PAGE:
Miss. Senate votes to further limit casino locations

Published 8:28 pm Tuesday, February 5, 2008

Mississippi senators voted 36-14 Monday to strip six Mississippi River counties and one coastal county of the right to allow casino developments.

The bill affects areas where casinos have not yet located after nearly 17 years of theoretical possibility.

The bill’s sponsors said the seven counties that already have casinos — including the bustling markets of Tunica County and Biloxi/Gulfport — would not be affected.

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“This might be the only time as senators that you get to vote on a bill that all the churches want and all the casinos want,” Senate Finance Committee Chairman Dean Kirby, R-Pearl, told his colleagues as he sought their support.

Some religious groups, including Baptists, have pushed to limit the expansion of casinos. Companies that already operate casinos could see a financial benefit if other possible gaming sites are limited.

In 1991, Mississippi legalized state-regulated dockside casinos in counties along the Mississippi River and the Gulf of Mexico. The state law gives residents in each county the option of voting to allow casinos to operate.

This is the first major attempt to remove possible casino sites, and it’s unclear whether there are enough House votes to push the bill to Republican Gov. Haley Barbour’s desk.

The bill was held for the possibility of more Senate debate, but it appears unlikely that opponents will have enough momentum to reverse the vote and block the bill from going to the House.

Barbour spokesman Pete Smith said the governor’s staff has not studied the bill, but “the governor has consistently said he is against the expansion of gaming into counties that don’t already have it.”

The chief sponsor of the bill is freshman Sen. Lee Yancey, R-Brandon. He is a former consultant for the Christian Action Commission, the lobbying group for the Mississippi Baptist Convention.

Five of the 11 river counties and two of the three coastal counties have casinos now. The river counties are Tunica, Coahoma, Washington, Warren and Adams. The coastal counties are Hancock and Harrison, and after Hurricane Katrina severely damaged the floating casinos in 2005, the Legislature voted to let the coastal casinos build a short distance on shore.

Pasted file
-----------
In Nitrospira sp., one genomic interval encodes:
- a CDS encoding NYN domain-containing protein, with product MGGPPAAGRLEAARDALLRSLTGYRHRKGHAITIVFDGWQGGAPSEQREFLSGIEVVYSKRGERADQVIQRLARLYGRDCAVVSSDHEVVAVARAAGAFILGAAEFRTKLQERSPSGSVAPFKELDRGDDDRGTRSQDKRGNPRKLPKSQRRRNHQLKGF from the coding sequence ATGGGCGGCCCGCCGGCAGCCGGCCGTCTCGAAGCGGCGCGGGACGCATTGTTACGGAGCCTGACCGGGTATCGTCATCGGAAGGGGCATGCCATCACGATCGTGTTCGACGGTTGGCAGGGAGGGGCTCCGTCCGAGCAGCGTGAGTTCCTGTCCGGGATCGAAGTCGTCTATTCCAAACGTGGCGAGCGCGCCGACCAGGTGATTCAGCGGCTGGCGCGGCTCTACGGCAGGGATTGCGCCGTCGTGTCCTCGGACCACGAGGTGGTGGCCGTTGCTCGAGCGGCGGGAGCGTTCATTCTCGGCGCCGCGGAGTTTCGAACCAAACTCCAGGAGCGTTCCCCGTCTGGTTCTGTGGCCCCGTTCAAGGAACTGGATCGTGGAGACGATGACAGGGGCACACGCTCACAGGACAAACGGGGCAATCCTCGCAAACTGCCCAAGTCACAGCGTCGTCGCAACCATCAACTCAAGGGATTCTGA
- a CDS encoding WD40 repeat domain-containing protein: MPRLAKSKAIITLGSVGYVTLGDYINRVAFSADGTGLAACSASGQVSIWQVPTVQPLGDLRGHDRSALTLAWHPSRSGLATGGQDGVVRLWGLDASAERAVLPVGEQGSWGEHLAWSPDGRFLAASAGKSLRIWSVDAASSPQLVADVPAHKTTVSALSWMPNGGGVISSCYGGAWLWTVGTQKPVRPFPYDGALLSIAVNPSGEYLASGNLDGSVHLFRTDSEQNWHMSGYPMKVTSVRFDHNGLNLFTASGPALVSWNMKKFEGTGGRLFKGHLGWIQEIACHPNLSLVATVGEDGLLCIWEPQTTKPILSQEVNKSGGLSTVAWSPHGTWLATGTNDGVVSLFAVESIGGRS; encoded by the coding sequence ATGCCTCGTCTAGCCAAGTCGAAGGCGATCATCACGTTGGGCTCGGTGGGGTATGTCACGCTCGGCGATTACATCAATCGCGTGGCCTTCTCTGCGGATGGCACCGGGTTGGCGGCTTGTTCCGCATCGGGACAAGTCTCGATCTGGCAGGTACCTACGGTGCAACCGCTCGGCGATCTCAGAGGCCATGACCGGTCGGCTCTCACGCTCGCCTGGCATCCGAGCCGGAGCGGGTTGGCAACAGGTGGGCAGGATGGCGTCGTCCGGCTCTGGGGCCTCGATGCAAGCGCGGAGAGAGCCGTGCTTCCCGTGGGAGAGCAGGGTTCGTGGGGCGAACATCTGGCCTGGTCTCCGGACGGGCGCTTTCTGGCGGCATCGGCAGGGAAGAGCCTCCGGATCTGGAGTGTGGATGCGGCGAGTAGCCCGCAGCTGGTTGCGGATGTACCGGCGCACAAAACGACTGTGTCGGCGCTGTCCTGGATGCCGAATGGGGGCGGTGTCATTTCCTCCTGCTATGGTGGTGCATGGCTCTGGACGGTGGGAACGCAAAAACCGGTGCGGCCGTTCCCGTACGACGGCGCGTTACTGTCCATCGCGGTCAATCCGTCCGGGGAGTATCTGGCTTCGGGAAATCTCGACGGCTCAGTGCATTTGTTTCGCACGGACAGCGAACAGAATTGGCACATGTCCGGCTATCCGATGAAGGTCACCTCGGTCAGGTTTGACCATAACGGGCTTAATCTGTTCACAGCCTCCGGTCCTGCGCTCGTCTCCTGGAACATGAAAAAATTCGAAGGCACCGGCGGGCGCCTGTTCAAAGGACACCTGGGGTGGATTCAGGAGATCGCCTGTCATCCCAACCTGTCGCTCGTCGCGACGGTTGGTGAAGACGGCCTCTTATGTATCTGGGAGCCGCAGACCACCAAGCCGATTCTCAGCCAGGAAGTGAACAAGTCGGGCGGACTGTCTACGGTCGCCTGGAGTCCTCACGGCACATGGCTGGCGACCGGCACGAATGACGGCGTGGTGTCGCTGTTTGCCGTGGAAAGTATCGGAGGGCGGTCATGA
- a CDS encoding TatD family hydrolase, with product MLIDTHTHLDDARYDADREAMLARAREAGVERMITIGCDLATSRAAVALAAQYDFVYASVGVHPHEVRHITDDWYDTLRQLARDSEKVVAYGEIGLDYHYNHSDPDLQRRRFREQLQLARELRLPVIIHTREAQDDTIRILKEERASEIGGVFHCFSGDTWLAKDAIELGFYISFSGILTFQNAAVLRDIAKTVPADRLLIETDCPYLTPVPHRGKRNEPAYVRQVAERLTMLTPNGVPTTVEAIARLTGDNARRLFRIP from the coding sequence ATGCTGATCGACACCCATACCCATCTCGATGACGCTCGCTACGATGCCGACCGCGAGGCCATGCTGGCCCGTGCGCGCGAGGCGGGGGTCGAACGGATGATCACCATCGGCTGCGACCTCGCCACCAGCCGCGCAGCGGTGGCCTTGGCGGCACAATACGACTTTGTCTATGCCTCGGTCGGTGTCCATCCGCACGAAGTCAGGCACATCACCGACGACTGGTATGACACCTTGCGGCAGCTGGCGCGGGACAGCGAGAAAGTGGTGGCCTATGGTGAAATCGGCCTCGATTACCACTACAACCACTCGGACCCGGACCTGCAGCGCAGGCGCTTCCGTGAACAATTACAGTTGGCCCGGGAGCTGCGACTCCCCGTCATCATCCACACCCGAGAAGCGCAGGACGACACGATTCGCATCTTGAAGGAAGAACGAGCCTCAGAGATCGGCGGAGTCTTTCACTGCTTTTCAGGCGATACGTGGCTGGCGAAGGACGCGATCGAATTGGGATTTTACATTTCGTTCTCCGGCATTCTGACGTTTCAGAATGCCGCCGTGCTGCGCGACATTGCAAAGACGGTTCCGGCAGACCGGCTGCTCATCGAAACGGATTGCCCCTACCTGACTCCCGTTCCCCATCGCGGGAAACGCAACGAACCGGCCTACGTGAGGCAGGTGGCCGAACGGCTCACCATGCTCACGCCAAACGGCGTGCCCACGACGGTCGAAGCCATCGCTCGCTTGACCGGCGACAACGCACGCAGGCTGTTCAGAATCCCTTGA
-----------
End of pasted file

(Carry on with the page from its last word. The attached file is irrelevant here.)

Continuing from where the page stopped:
The Mississippi Band of Choctaw Indians operates two casinos in central Mississippi’s Neshoba County, but those are not regulated by the state.

The bill that cleared the Senate would prohibit casinos from opening in DeSoto, Bolivar, Issaquena, Claiborne, Jefferson and Wilkinson counties along the river and Jackson County on the coast.

Fast-growing DeSoto County is sandwiched between Memphis, Tenn., and one of the busiest casino areas in Mississippi in Tunica County. Coastal Jackson County borders Alabama.

The other counties that could have casinos but do not are mostly rural and have large black populations. Some senators said taking away the counties’ right to have casinos limits the possibilities for economic development.

“Just because someone has not exercised a right that they have doesn’t mean that we should take it away from them,” said Sen. John Horhn, D-Jackson.

Sen. Vincent Davis, D-Fayette, said Claiborne County — which is in his district — voted about a dozen years ago to allow casinos. He said land was purchased but the development never took place. He said the state should not take away the county’s option to reopen talks about a casino.

Sen. Bob Dearing, D-Natchez, is a graduate of Delta State University, which is in Bolivar County. He said with the development of the north-south Interstate 69 through Bolivar County, the area might become a prime location for a casino in the next few years, and that could create jobs in a part of the state that badly needs them.

The bill is Senate Bill 2199.